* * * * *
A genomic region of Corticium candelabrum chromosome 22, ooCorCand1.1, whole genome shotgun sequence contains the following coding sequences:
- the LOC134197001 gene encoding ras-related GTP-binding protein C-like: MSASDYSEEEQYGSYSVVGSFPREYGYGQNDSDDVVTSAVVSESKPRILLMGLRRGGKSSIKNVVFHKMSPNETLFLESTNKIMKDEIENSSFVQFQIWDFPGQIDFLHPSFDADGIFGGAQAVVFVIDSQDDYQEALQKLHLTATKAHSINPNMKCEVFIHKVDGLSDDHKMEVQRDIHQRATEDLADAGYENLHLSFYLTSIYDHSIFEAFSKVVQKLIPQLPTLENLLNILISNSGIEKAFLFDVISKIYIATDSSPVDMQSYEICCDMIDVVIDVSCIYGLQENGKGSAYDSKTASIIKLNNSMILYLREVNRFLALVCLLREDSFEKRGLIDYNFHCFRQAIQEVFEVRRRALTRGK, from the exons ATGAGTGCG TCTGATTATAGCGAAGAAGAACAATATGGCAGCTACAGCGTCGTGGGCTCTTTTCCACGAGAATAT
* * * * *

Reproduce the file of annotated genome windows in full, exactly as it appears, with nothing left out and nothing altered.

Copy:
A genomic region of Corticium candelabrum chromosome 22, ooCorCand1.1, whole genome shotgun sequence contains the following coding sequences:
- the LOC134197001 gene encoding ras-related GTP-binding protein C-like: MSASDYSEEEQYGSYSVVGSFPREYGYGQNDSDDVVTSAVVSESKPRILLMGLRRGGKSSIKNVVFHKMSPNETLFLESTNKIMKDEIENSSFVQFQIWDFPGQIDFLHPSFDADGIFGGAQAVVFVIDSQDDYQEALQKLHLTATKAHSINPNMKCEVFIHKVDGLSDDHKMEVQRDIHQRATEDLADAGYENLHLSFYLTSIYDHSIFEAFSKVVQKLIPQLPTLENLLNILISNSGIEKAFLFDVISKIYIATDSSPVDMQSYEICCDMIDVVIDVSCIYGLQENGKGSAYDSKTASIIKLNNSMILYLREVNRFLALVCLLREDSFEKRGLIDYNFHCFRQAIQEVFEVRRRALTRGK, from the exons ATGAGTGCG TCTGATTATAGCGAAGAAGAACAATATGGCAGCTACAGCGTCGTGGGCTCTTTTCCACGAGAATAT